Cease-Fire? Chechnya Defies the Very Idea


The prospects for a settlement in Russia's 19-month war with separatist Chechen rebels took a turn for the worse this week when the rebels launched an incursion Tuesday into central Grozny, the first such attack in five months.

The Chechen attack, which has targeted buildings of the Moscow-installed official government, follows weeks of intensive Russian bombardment of villages in the Caucasus Mountains south of Grozny, believed to shelter rebel troops.

The war has fallen into a strange pattern. Cease-fires come and go. Military gains on either side are as fleeting as political rapprochement. Russians besiege a village that becomes a rebel stronghold and eventually take it. A few month later, the rebels are back and the Russians are besieging again. Rebel maneuvers have a dramatic, taunting character. They move into Chechen cities as if to show they can do it and withdraw.

Now it appears that the weeks before the Russian presidential election represented a brief - and false - period of optimism. In late May, Chechen rebel leader Zelimkhan Yandarbiyev met Russian President Boris Yeltsin in the Kremlin and signed a cease-fire agreement, the highest level agreement to date.

But within days of the final round of the election, held July 3, the war was escalating, apparently through initiative on the Russian side. A Western diplomat who closely follows events in Chechnya says that the May agreement was little more than an election ploy, and that neither side was serious about pursuing it. The Chechen rebels had decided that they would rather see Yeltsin reelected than the harder-line Gennady Zyuganov, Yeltsin's opponent.

Chechnya threatens to become for Russia what Northern Ireland is to Britain, the diplomat says, an ongoing source of low-level violence that sputters on for decades.

Chechen rebels periodically seek to export violence to enemy territory in the form of terrorism. For weeks, Moscow and other Russian cities have been facing a series of anonymous bombing incidents, many of them aimed at trains. Rebel commando Salman Raduyev claims credit for these bombings, after having threatened to take the Chechen war to the railroads of Russia.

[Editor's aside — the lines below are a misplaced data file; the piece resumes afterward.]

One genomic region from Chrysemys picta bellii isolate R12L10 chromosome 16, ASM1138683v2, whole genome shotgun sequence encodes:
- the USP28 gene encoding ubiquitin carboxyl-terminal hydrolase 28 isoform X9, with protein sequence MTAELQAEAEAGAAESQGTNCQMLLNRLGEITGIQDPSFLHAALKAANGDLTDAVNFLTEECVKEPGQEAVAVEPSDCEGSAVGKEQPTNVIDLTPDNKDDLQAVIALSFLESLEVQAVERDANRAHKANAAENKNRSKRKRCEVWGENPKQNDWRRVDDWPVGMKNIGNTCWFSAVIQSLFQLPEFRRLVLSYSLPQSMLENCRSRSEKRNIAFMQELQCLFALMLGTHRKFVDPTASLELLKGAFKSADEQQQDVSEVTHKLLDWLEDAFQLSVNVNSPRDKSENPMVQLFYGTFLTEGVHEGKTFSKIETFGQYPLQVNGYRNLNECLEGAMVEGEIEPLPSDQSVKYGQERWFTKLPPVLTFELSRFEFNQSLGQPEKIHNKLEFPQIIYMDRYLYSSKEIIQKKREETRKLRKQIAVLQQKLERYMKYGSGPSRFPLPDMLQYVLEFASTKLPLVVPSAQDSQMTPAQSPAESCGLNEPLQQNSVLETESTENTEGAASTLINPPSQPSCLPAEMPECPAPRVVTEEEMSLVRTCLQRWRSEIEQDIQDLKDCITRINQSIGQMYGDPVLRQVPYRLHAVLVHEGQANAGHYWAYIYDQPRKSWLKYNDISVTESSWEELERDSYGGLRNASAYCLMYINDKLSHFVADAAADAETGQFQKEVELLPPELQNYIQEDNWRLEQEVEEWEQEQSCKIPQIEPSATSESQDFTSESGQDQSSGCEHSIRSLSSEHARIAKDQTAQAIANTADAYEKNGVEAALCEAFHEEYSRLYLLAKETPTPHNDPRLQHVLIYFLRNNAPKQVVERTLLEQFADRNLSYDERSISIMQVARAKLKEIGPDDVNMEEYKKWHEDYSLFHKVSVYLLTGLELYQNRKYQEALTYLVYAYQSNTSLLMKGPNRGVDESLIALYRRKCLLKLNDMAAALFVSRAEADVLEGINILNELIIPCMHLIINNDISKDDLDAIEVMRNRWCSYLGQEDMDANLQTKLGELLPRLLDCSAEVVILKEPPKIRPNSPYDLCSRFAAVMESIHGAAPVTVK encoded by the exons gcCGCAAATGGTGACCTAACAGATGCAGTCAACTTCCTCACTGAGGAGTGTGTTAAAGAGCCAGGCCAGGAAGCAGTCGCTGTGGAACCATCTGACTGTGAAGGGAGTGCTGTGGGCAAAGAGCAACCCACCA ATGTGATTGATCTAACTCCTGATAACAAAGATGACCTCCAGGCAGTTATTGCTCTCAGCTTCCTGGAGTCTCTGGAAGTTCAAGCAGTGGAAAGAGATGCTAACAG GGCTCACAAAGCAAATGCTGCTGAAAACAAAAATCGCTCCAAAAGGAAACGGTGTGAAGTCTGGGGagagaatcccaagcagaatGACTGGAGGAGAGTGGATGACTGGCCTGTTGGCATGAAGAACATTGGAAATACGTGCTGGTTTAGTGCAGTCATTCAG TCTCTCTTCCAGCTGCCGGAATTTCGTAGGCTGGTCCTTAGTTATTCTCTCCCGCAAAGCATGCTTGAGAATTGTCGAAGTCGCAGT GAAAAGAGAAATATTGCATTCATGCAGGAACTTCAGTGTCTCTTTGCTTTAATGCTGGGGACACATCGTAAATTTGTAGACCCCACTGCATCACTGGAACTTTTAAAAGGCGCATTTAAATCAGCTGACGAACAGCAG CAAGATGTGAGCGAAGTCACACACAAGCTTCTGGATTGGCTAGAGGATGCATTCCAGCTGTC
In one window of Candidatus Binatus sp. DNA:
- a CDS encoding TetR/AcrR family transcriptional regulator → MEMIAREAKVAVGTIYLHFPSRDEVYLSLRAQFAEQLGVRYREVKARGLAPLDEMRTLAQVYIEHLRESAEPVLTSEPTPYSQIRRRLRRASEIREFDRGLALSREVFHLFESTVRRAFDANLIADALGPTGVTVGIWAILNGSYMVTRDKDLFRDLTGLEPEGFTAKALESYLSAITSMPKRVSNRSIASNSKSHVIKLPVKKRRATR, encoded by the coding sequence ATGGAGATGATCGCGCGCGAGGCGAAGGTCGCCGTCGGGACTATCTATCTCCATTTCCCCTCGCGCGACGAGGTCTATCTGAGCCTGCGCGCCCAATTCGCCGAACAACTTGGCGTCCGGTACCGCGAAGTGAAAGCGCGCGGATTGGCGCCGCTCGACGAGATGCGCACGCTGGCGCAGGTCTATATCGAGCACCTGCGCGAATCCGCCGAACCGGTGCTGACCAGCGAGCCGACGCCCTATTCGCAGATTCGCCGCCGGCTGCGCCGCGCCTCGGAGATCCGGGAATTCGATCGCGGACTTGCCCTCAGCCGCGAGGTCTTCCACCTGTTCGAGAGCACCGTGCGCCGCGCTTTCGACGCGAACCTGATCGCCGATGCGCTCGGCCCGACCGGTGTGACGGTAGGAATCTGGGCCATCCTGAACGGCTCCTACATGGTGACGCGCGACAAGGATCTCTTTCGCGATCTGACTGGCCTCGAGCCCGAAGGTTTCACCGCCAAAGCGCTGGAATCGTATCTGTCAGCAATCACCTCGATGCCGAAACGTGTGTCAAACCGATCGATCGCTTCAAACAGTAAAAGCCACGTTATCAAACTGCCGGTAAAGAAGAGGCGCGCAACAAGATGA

Many observers have become deeply cynical about the prospects for peace and the goodwill on either side. Tim Guldimann, head of the Grozny mission of the Organization for Security and Cooperation in Europe, has been working steadily to bring military commanders on the two sides together. Mr. Guldimann, this time, blames the Chechen attackers for derailing diplomacy.

Some believe diplomatic solutions are still possible. "Diplomatic solutions are always possible in Chechnya," says Yevgeny Krutikov, an expert at the Center for Caucasian Studies in Moscow.

The major point at issue is Chechnya's independence from Russia. But Mr. Krutikov believes that compromise could be reached on this point, and that it is not the primary obstacle to agreement now. The biggest obstacle from the Chechen viewpoint is Russian support for the Moscow-installed Chechen government, he says. Russians argue that these officials were elected in Chechnya. But the elections were so faulty that many French and British journalists openly voted in them in a test of their integrity.

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